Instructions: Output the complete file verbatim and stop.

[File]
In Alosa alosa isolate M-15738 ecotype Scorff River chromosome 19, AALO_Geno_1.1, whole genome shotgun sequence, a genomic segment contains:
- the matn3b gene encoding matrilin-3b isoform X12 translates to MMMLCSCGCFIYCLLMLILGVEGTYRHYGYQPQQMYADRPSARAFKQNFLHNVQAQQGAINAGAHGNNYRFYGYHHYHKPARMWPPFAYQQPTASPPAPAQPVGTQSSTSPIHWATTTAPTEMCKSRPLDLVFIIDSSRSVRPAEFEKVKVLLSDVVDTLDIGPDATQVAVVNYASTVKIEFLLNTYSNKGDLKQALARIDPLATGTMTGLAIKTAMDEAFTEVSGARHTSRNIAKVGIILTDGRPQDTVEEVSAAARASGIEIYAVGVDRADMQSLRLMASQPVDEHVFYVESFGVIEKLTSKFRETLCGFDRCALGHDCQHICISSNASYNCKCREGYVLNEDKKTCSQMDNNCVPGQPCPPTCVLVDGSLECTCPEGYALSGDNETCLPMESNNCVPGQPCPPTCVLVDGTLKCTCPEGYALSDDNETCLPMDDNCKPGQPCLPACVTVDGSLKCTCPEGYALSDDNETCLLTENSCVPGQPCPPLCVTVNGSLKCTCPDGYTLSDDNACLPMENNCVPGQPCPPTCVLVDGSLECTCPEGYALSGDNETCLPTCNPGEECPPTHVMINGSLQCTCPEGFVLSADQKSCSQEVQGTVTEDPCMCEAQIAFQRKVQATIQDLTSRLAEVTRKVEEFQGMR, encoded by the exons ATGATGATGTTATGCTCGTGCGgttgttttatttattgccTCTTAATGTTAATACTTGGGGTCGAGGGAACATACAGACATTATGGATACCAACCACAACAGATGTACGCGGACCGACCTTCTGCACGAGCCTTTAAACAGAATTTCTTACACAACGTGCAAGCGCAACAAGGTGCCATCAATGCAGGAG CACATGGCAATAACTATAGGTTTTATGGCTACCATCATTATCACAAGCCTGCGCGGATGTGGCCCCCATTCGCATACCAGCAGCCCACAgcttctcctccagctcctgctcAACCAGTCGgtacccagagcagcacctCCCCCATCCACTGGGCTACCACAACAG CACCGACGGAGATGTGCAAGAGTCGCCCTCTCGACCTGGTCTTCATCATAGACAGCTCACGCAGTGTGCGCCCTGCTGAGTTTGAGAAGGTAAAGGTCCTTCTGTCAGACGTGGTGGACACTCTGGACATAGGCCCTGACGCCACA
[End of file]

In Alosa alosa isolate M-15738 ecotype Scorff River chromosome 19, AALO_Geno_1.1, whole genome shotgun sequence, a genomic segment contains:
- the matn3b gene encoding matrilin-3b isoform X12 translates to MMMLCSCGCFIYCLLMLILGVEGTYRHYGYQPQQMYADRPSARAFKQNFLHNVQAQQGAINAGAHGNNYRFYGYHHYHKPARMWPPFAYQQPTASPPAPAQPVGTQSSTSPIHWATTTAPTEMCKSRPLDLVFIIDSSRSVRPAEFEKVKVLLSDVVDTLDIGPDATQVAVVNYASTVKIEFLLNTYSNKGDLKQALARIDPLATGTMTGLAIKTAMDEAFTEVSGARHTSRNIAKVGIILTDGRPQDTVEEVSAAARASGIEIYAVGVDRADMQSLRLMASQPVDEHVFYVESFGVIEKLTSKFRETLCGFDRCALGHDCQHICISSNASYNCKCREGYVLNEDKKTCSQMDNNCVPGQPCPPTCVLVDGSLECTCPEGYALSGDNETCLPMESNNCVPGQPCPPTCVLVDGTLKCTCPEGYALSDDNETCLPMDDNCKPGQPCLPACVTVDGSLKCTCPEGYALSDDNETCLLTENSCVPGQPCPPLCVTVNGSLKCTCPDGYTLSDDNACLPMENNCVPGQPCPPTCVLVDGSLECTCPEGYALSGDNETCLPTCNPGEECPPTHVMINGSLQCTCPEGFVLSADQKSCSQEVQGTVTEDPCMCEAQIAFQRKVQATIQDLTSRLAEVTRKVEEFQGMR, encoded by the exons ATGATGATGTTATGCTCGTGCGgttgttttatttattgccTCTTAATGTTAATACTTGGGGTCGAGGGAACATACAGACATTATGGATACCAACCACAACAGATGTACGCGGACCGACCTTCTGCACGAGCCTTTAAACAGAATTTCTTACACAACGTGCAAGCGCAACAAGGTGCCATCAATGCAGGAG CACATGGCAATAACTATAGGTTTTATGGCTACCATCATTATCACAAGCCTGCGCGGATGTGGCCCCCATTCGCATACCAGCAGCCCACAgcttctcctccagctcctgctcAACCAGTCGgtacccagagcagcacctCCCCCATCCACTGGGCTACCACAACAG CACCGACGGAGATGTGCAAGAGTCGCCCTCTCGACCTGGTCTTCATCATAGACAGCTCACGCAGTGTGCGCCCTGCTGAGTTTGAGAAGGTAAAGGTCCTTCTGTCAGACGTGGTGGACACTCTGGACATAGGCCCTGACGCCACA